We visited the Memorial the day after our visit to Punchbowl. It was early on Sunday morning, and crowds were already starting to form. Entry tickets are timed, so you join a large group to see a short video before boarding a small shuttle that ferries you out to the actual memorial site. The memorial is quite a popular national monument, so the crowds do put a damper on being able to quietly reflect during your visit. Thankfully, you are no longer required to remain in your initial group after arriving, so despite the large numbers of people, you can at least stay as long as you like and board the next return shuttle when you wish.
Like Punchbowl, visiting the Memorial is a somber experience, as you are literally standing over the tomb of 1,177 servicemen. But, it is also somewhat surreal. When the USS Arizona sank, she had a full complement of bunker oil, estimated at approximately 1.5 million gallons. Approximately one-third of that was lost in the attack, and another third leaked out over the following few weeks, leaving nearly 500,000 gallons of bunker oil still in the ship. To date, approximately one to two quarts of oil slowly leak from the hull each day, and are referred to as the “tears of the Arizona” or the “black tears of Pearl Harbor”. Baring any unusual circumstances, this oil leakage is expected to last for hundreds, if not thousands, of years. A somewhat haunting and sad reminder of those entombed in the ship.
I had heard about the tears before our visit, but seeing them was quite a moving experience. A few large drops of oil suddenly emerge in the clear water along side of the Memorial As the oil is quite viscous, it is slow to break up on the surface of the water and is somewhat mesmerizing to watch. But, it does eventually dissipate over a larger area, leaving amorphous patches of rainbow colors on the water.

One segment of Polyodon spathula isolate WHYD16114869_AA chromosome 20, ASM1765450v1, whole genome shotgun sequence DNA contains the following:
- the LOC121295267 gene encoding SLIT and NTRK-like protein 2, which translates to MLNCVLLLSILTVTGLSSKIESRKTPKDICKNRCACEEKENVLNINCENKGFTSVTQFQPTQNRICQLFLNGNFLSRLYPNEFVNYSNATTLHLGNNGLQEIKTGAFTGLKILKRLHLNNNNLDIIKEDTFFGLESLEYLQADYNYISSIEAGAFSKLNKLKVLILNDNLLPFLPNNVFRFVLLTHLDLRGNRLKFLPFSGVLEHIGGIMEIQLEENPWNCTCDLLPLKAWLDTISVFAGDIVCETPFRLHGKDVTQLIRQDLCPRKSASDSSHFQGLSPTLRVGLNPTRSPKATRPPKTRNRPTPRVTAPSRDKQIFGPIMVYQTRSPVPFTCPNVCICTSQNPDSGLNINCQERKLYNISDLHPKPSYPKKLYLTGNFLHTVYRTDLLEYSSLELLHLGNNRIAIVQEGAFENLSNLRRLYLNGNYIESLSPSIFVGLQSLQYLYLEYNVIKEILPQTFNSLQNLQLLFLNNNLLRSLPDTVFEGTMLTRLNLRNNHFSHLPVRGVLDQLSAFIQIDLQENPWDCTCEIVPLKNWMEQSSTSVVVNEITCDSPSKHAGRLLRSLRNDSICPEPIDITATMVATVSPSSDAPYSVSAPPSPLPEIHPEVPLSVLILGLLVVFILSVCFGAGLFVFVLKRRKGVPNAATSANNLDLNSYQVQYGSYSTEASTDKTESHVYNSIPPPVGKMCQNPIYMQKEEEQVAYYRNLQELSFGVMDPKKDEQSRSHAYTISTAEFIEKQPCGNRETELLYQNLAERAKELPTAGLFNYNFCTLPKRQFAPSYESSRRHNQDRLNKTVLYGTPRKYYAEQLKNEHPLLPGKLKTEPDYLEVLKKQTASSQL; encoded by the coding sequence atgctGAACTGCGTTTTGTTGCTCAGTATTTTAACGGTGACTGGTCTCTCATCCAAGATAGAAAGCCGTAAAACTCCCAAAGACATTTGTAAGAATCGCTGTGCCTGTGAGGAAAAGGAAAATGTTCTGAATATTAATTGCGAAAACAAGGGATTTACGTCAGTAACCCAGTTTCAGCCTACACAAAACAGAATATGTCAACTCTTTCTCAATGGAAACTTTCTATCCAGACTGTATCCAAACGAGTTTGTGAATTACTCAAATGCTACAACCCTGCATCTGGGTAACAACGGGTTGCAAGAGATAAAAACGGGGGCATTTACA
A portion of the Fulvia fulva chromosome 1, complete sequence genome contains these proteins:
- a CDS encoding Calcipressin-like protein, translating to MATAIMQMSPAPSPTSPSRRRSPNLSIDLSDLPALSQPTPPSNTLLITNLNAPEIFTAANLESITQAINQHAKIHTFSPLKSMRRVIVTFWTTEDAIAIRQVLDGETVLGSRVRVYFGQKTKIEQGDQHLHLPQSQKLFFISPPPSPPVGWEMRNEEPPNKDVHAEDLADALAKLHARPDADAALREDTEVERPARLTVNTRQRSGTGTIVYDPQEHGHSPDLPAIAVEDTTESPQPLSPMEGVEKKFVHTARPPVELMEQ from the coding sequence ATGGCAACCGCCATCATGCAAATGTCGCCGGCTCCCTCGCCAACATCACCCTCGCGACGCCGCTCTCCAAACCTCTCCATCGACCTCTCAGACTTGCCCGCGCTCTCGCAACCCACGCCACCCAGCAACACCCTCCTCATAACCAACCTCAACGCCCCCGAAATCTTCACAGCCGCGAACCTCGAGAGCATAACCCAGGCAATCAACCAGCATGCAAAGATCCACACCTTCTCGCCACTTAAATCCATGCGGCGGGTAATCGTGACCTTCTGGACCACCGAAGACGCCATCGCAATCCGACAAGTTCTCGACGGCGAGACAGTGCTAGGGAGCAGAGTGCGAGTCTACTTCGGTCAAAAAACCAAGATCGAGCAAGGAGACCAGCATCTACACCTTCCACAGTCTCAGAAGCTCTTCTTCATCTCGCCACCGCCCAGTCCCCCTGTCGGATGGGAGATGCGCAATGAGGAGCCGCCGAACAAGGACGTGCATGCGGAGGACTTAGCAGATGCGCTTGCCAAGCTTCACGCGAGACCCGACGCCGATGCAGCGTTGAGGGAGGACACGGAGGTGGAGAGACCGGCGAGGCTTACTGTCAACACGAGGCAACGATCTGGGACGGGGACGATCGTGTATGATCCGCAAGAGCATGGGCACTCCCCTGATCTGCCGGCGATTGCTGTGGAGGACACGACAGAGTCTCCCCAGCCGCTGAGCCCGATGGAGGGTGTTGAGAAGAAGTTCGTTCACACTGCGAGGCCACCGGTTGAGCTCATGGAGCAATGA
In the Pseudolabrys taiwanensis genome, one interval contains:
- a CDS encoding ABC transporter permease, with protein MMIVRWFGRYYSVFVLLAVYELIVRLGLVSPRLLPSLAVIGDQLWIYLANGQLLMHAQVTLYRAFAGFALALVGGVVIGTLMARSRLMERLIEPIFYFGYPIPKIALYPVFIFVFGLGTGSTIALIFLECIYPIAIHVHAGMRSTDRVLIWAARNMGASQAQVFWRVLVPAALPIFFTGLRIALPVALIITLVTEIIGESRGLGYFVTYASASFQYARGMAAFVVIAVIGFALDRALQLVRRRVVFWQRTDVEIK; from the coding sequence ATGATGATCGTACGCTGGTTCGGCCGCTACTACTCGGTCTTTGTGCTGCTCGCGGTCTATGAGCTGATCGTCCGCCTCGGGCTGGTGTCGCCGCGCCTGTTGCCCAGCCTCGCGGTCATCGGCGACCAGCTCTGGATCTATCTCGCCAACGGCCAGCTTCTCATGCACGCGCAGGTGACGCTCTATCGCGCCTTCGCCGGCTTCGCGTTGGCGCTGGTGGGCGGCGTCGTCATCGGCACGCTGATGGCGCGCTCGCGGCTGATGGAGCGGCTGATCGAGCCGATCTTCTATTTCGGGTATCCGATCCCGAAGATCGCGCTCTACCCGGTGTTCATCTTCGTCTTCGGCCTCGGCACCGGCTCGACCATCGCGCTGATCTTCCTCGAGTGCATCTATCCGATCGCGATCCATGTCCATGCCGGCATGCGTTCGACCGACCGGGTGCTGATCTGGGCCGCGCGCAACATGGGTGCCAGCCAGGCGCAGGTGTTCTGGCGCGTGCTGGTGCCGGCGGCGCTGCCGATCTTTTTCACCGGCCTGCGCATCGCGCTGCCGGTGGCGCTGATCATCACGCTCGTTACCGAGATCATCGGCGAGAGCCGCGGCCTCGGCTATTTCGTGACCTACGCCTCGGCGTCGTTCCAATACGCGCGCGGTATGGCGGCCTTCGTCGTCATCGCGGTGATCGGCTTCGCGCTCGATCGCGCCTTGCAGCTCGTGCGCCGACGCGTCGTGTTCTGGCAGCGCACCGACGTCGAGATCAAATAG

I had wanted to convey this sad, but unique, phenomena through an image, so I shot a number of photographs hoping that one or two would make the cut. Photographing random spots of oil on water and having it convey any sense of meaning is a bit of a photographic challenge, so I tried not to set my hopes too high. I would have been happy if an image or two was able to clearly convey this unique event without looking like an accidental press of the shutter button. I can only say that I was quite surprised when viewing my images upon our return. Several images did look like black tears, but a number also seemed to convey sad faces on the water’s surface. The images reminded me of The 36 Unknown, a very moving body of work by one of my photographic mentors, Todd Weinstein.
I had not seen these faces while I was photographing, but they were so compelling upon later review that I decided to share them as we reflect on the meaning of this holiday weekend.
I have been very fortunate in not having lost any close family or friends to war in my lifetime. Nonetheless, I am acutely aware of the losses of those who serve in the armed forces, and the tragedies caused for so many families, friends and loved ones. As this holiday weekend, and this post, wrap up, I will close with a photo of a quote from a poem by Archibald MacLeish that is carved in one of the walls at Punchbowl.